Beth and Jennifer are really running wild now that it’s been months without a single reprimand. Just a quick timeline check: the first email of the novel was in August and now we’re in October (“Calooh! Callay!”). Lincoln can’t give them a warning at this point and he certainly can’t bring himself to stop reading their flagged emails. Just from reading a few of their conversations, he can tell that they’re good people. Cool and funny and kind. I totally get that; I mean, that’s why I’m reading this book that is mostly composed of their emails. They’re awesome and I want to be friends with them.
It’s clear that Lincoln wants to be more than friends with Beth, but he tells himself that it’s just a little work crush, which I think we all need to get through the day (or night, in Lincoln’s case). He’s curious, so he visits her empty desk at night and takes in the little details. In my opinion, this behavior is right on the borderline. It’s definitely weird and a little creepy, but you could still spin it so it’s kind of sweet. Then he goes to see her boyfriend’s band at a show and I think that crosses a line. What is the ideal outcome of this little field trip? It makes me so uncomfortable. Afterwards, Beth spots her cute guy being all kinds of cute in the Advertising department and tells Jennifer all about it. Lincoln is jealous, more so than with Chris because Chris is actually cool. He can see Chris’ appeal, but some salesman? That pisses him off. Oh, Lincoln. You’re in too deep.
Whenever I recommend this book to someone, they scoff at the synopsis on the back cover and I don’t blame them. When I focus too much on the premise of Attachments, I remember that I probably shouldn’t like this book. Or maybe this book shouldn’t be as good as it is. Everyone is so out of line! Lincoln is reading all this incredibly personal information and letting this behavior continue. And Jennifer and Beth aren’t blameless here— talking about ovulation and unprotected sex on company time, leaving a written record of it. . . are you kidding me? Just for fun, I went through the first page of chapter 30 for words that are possibly flagged: Heroin, pregnant, period, pee, womb, sex (times 2), ovulating. Actually, some of these are probably not flagged, because when would they even come up? If I was setting up WebFence, I would never think to include womb or ovulating. I have never said either of those words at work. I know that for a fact.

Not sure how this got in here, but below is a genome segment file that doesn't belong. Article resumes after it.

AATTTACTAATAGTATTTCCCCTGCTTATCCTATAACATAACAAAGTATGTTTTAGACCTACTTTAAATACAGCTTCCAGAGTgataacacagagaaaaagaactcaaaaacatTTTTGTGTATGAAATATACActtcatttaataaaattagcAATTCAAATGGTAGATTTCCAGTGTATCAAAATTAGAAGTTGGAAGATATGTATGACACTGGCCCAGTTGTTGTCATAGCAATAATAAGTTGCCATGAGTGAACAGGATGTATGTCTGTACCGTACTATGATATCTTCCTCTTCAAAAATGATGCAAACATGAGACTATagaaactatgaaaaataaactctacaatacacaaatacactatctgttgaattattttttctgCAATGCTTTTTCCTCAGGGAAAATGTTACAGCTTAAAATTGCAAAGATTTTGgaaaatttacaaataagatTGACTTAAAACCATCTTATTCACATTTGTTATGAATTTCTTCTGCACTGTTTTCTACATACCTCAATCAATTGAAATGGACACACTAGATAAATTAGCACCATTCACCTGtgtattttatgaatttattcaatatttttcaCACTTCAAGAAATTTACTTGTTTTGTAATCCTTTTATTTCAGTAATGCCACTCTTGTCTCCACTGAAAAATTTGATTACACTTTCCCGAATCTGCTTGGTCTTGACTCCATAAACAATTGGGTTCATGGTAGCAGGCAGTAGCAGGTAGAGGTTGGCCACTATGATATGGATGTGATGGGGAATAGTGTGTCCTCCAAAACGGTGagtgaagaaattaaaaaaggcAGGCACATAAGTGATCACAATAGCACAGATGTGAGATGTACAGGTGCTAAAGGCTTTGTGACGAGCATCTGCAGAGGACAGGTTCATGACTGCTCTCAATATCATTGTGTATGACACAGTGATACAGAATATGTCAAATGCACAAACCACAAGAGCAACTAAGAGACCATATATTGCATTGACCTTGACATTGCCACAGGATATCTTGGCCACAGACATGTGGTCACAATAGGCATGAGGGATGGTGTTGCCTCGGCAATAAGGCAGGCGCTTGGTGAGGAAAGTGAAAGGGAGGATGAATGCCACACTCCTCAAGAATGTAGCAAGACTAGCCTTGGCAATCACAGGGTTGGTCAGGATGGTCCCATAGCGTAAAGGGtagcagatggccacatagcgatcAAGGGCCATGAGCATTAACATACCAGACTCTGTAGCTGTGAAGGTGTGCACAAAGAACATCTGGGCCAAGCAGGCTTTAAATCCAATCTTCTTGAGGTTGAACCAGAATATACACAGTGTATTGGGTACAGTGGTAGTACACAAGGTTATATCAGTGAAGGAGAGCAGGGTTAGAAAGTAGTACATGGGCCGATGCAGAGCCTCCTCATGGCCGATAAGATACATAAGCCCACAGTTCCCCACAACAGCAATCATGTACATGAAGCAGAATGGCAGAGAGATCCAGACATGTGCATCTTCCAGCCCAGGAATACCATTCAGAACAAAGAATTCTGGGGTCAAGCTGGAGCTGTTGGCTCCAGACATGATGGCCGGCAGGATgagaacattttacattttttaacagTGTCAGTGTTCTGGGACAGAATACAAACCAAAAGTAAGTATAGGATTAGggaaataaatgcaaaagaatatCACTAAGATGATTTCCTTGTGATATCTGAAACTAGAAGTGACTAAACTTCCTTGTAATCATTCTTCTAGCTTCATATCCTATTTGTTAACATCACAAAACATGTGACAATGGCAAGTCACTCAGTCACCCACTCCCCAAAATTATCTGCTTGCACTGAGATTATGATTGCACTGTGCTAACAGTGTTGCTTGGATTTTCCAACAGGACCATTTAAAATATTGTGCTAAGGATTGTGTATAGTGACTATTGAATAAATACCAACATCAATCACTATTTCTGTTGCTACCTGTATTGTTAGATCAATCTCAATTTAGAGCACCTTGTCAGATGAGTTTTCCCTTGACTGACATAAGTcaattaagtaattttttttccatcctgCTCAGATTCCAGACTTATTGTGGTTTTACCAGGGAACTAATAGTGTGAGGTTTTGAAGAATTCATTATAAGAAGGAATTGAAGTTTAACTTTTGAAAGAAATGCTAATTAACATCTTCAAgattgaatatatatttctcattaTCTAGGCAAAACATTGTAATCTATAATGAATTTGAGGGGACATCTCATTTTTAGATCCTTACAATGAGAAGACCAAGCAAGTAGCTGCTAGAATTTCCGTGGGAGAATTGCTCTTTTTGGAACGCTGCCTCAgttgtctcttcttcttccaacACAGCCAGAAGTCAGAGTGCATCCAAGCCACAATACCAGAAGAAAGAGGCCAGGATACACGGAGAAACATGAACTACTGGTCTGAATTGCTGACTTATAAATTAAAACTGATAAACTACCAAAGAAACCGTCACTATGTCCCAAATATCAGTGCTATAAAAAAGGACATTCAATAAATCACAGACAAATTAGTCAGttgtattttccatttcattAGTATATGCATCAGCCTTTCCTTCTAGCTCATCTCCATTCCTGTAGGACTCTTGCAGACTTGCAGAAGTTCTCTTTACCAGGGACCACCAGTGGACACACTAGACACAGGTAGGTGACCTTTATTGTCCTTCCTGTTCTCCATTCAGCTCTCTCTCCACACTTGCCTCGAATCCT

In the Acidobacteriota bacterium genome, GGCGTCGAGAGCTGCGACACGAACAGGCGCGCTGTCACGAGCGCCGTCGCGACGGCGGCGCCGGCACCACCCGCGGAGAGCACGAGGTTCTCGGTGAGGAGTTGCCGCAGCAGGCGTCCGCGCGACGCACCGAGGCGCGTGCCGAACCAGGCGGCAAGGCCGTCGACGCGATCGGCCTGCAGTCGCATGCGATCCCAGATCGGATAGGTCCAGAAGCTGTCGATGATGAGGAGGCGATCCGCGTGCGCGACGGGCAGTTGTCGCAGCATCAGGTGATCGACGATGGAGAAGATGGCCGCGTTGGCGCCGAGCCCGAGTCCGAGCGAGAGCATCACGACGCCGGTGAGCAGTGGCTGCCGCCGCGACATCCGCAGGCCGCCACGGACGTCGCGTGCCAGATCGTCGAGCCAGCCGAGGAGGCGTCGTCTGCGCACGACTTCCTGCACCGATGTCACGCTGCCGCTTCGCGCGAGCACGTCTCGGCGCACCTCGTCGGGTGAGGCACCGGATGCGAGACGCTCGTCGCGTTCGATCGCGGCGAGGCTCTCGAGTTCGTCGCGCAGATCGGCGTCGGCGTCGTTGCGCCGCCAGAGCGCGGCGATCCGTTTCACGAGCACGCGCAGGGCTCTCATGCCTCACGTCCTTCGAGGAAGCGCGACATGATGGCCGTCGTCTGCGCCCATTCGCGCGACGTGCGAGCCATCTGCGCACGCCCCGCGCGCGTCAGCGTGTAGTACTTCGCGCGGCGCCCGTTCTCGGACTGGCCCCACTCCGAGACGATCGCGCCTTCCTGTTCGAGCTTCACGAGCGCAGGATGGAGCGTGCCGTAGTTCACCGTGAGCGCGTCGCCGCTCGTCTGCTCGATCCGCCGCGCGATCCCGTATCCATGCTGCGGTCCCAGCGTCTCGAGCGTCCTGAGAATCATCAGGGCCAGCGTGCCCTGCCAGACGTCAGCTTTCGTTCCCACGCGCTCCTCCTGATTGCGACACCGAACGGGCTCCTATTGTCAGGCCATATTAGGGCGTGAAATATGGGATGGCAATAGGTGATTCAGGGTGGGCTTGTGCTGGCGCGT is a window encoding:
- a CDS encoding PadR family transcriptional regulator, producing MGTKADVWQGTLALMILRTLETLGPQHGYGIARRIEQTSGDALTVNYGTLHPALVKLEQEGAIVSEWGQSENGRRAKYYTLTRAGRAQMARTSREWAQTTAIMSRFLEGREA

- Jennifer might be pregnant! For real this time!
- I love the casual mention that Lincoln ate two pieces of pie in one sitting. He’s so big and brawny.
- “Just root for me” (115). Aww, Cath and Levi!
- Razorwine is an incredible band name. Much better than Sacajawea.
I’m currently reading We Were Liars by E. Lockhart, an ARC that’s been sitting on my nightstand for a while (a very long while— the book has been released by now, with a ton of buzz around it). The wealthy Sinclair family has always spent its summers on a private island near Cape Cod, where the patriarch and his three daughters each have their own house (one of the houses is called Cuddledown!! Rich people are weird!). Cadence Sinclair Eastman, her two cousins, and a family friend become a tight-knit group called “the Liars.” They’re inseparable until Cadence suffers a mysterious injury during “Summer Fifteen.” She spends the next few years dealing with debilitating migraines and trying to piece together what happened that summer.
Like Beth, I’m so in love with autumn (I know that was back in Chapter 25, but stick with me here). I never need a reason to get in the autumn spirit and the other seasons just can’t compare. Especially not summer. There is a very short window of time when I can trick myself into getting excited for summer, before I remember how much I hate mosquitos and humidity. I’m right in the middle of that window right now and this book is really working for me. A great summer read needs to be dramatic and a little soapy and, if the drama unfolds in a beach setting, so much the better. We Were Liars reminds me of another dysfunctional family saga, Judy Blume’s Summer Sisters, which is THE summer book as far as I’m concerned.